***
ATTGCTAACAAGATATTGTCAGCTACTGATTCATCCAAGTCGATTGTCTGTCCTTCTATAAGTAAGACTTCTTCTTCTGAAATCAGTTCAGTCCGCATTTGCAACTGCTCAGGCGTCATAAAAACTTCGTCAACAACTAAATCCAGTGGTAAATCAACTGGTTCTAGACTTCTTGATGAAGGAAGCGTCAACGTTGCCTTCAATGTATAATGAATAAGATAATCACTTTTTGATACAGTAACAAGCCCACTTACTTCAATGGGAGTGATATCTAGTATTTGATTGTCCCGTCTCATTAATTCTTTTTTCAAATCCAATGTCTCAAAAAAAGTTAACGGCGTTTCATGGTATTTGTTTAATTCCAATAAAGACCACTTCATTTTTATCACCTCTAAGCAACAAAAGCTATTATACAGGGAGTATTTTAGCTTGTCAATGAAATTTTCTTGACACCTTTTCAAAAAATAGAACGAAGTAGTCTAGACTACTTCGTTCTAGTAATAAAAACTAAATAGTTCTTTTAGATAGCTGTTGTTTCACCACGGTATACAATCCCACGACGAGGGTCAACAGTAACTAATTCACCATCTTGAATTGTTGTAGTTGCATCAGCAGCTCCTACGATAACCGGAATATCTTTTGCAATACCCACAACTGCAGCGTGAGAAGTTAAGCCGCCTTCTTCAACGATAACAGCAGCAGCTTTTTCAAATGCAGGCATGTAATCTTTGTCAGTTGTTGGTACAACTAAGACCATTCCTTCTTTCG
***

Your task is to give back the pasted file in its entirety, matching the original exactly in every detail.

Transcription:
ATTGCTAACAAGATATTGTCAGCTACTGATTCATCCAAGTCGATTGTCTGTCCTTCTATAAGTAAGACTTCTTCTTCTGAAATCAGTTCAGTCCGCATTTGCAACTGCTCAGGCGTCATAAAAACTTCGTCAACAACTAAATCCAGTGGTAAATCAACTGGTTCTAGACTTCTTGATGAAGGAAGCGTCAACGTTGCCTTCAATGTATAATGAATAAGATAATCACTTTTTGATACAGTAACAAGCCCACTTACTTCAATGGGAGTGATATCTAGTATTTGATTGTCCCGTCTCATTAATTCTTTTTTCAAATCCAATGTCTCAAAAAAAGTTAACGGCGTTTCATGGTATTTGTTTAATTCCAATAAAGACCACTTCATTTTTATCACCTCTAAGCAACAAAAGCTATTATACAGGGAGTATTTTAGCTTGTCAATGAAATTTTCTTGACACCTTTTCAAAAAATAGAACGAAGTAGTCTAGACTACTTCGTTCTAGTAATAAAAACTAAATAGTTCTTTTAGATAGCTGTTGTTTCACCACGGTATACAATCCCACGACGAGGGTCAACAGTAACTAATTCACCATCTTGAATTGTTGTAGTTGCATCAGCAGCTCCTACGATAACCGGAATATCTTTTGCAATACCCACAACTGCAGCGTGAGAAGTTAAGCCGCCTTCTTCAACGATAACAGCAGCAGCTTTTTCAAATGCAGGCATGTAATCTTTGTCAGTTGTTGGTACAACTAAGACCATTCCTTCTTTCG